In Tbilisi he is due to meet the Speaker of Parliament and Prime Minister, as well as the Foreign, Justice and Internal Affairs Ministers. Meetings are also planned with the chairs of the Human Rights and Civil Integration Committee and the Permanent Parliamentary Gender Equality Council, and with members of the Georgian parliamentary delegation to PACE.

The Assembly brings together 324 members from the national parliaments of the 47 member states. President: Rik Daems (Belgium, ALDE) - Secretary General of the Assembly: Despina Chatzivassiliou-Tsovilis. Political groups: SOC (Socialists, Democrats and Greens Group); EPP/CD (Group of the European People's Party); EC/DA (European Conservatives Group & Democratic Alliance); ALDE (Alliance of Liberals and Democrats for Europe); UEL (Group of the Unified European Left).

Georgian delegation to participate in PACE session

Published in Politics
Wednesday, 23 June 2021 10:26

The Summer Session of the Parliamentary Assembly of the Council of Europe (PACE) takes place on June 21-24 in Strasbourg. The Permanent Delegation members of Georgian Parliament Irakli Chikovani and Tamar Taliashvili are participating in the session.

The delegation members will join the debates and hold bilateral meetings with various delegations’ heads and PACE officials.

The Parliamentary Assembly of the Council of Europe (PACE) will mark the 10th anniversary of the Council of Europe Convention on Preventing and Combating Violence against Women and Domestic Violence (the Istanbul Convention) with an event on this topic at its Summer plenary session, taking place from 21 to 24 June 2021 in a hybrid format, allowing members to participate remotely or attend in person in Strasbourg.

This event, an initiative of PACE President Rik Daems, will include speeches by: Nadia Murad, winner of the 2016 Václav Havel Human Rights Prize and the 2018 Nobel Peace Prize; Marija Pejčinović Burić, Secretary General of the Council of Europe; Alexander de Croo, Prime Minister of Belgium; Anca Dana Dragu, President of the Romanian Senate; Elisabeth Moreno, French Minister for Gender Equality, Diversity and Equal Opportunities; and Dubravka Šimonovic, UN Special Rapporteur on Violence against Women, its causes and consequences. Zita Gurmai, PACE General Rapporteur on violence against women, will highlight the way forward to make progress with the signature, ratification and effective implementation of the Istanbul Convention.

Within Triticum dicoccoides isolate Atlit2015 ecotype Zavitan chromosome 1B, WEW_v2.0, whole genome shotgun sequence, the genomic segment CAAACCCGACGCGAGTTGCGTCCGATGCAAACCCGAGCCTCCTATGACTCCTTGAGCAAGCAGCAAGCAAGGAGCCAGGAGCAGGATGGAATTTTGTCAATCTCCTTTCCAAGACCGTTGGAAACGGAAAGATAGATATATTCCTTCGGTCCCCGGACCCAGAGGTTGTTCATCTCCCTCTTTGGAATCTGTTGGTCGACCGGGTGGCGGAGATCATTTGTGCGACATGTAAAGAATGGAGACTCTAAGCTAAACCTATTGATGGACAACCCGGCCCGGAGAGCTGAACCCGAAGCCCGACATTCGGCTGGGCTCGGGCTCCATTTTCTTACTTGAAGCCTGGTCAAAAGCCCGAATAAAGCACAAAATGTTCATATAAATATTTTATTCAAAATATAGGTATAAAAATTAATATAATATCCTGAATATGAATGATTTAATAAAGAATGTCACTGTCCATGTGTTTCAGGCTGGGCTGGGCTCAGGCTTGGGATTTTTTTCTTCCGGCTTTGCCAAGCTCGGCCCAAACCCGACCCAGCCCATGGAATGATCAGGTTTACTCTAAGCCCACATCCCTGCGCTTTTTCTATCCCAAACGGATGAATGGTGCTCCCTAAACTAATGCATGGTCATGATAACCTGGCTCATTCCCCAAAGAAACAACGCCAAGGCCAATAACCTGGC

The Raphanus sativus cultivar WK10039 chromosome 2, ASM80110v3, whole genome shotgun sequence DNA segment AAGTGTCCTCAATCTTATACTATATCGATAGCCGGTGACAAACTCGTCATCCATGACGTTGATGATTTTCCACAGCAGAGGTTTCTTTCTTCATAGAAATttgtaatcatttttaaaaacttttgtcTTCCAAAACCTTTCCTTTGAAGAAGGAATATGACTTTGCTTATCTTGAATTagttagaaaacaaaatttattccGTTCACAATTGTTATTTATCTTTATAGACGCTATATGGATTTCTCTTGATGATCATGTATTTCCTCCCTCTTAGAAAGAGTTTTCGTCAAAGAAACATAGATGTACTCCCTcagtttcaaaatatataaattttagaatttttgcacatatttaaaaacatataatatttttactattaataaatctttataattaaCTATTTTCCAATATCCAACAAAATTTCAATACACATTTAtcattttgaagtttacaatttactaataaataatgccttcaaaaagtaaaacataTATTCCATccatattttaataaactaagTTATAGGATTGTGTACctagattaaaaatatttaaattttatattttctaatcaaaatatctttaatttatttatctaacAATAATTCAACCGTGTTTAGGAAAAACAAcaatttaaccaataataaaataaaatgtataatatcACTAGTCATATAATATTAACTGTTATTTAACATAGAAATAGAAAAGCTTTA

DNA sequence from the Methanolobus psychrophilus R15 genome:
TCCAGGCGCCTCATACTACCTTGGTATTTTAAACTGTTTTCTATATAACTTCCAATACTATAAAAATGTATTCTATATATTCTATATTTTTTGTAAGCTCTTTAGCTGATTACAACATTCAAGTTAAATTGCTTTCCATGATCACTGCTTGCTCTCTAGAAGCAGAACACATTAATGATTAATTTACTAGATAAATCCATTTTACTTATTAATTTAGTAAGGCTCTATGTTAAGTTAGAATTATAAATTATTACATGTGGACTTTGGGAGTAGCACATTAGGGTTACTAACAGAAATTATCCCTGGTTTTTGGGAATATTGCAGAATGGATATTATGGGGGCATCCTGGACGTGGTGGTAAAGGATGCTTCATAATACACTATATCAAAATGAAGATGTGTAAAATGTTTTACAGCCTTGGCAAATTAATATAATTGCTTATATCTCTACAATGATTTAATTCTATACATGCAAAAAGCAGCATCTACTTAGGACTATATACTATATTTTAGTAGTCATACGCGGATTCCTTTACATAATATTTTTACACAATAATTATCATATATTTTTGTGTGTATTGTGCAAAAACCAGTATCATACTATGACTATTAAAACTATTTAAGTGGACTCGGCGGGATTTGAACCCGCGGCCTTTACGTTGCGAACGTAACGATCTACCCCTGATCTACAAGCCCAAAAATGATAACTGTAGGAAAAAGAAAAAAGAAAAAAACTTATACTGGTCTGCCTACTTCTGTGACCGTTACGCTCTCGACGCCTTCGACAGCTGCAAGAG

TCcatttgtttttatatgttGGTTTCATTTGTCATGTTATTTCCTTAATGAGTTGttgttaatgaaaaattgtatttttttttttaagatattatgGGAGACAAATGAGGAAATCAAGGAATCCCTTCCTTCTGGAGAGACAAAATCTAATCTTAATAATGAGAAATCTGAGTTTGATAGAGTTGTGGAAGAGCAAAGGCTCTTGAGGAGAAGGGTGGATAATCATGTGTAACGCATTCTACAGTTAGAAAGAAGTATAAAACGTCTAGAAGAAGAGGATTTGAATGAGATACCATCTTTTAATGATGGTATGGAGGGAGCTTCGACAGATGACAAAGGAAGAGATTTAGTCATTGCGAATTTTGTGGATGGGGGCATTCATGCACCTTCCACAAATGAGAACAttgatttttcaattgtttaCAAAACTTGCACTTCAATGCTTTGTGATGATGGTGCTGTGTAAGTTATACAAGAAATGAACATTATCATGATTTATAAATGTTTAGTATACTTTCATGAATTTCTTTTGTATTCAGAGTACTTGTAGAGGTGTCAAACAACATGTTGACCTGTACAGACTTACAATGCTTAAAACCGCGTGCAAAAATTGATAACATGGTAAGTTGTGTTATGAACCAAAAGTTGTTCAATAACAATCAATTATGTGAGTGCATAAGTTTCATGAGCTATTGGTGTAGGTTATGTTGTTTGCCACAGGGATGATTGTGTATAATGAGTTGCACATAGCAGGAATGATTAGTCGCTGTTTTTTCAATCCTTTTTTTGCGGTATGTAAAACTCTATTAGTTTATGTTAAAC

The Assembly will also hold current affairs debates on "The situation in Belarus: a threat to the whole of Europe", and “The need for an effective solidarity mechanism between European countries to relieve migratory pressure on front line countries”, with the participation of Panagiotis Mitarachis, Minister of Migration and Asylum of Greece.

In addition, the Assembly will discuss the protection of fundamental rights and the legal implications of Covid passes or certificates; the socio-economic crisis sparked by the Covid-19 pandemic; and the impact of the Covid-19 pandemic on children’s rights.

The agenda also includes debates on ‘Should politicians be prosecuted for statements made in the exercise of their mandate?’, ‘Transparency and regulation of donations to political parties and electoral campaigns from foreign donors’, and on ‘Enhancing participation of women from under-represented groups in political and public decision-making’.

The parliamentarians will debate media freedom, the situation of the Crimean Tatars, public trust and the people’s right to know, as well as the European policy on diasporas, with the participation of the Director General of the International Organization for Migration António Vitorino. The fight against Afrophobia in Europe is also on the agenda, with the participation of E. Tendayi Achiume, the UN Special Rapporteur on contemporary forms of racism, racial discrimination, xenophobia and related intolerance.

In the framework of the Hungarian Presidency of the Committee of Ministers of the Council of Europe, Hungarian Foreign Minister Péter Szijjártó will address the Assembly and answer questions. Council of Europe Secretary General Marija Pejčinović Burić will also take part in a question and answer session.

Reports on the recent parliamentary elections in Bulgaria and Albania will be discussed. PACE will also elect a judge to the European Court of Human Rights in respect of Croatia.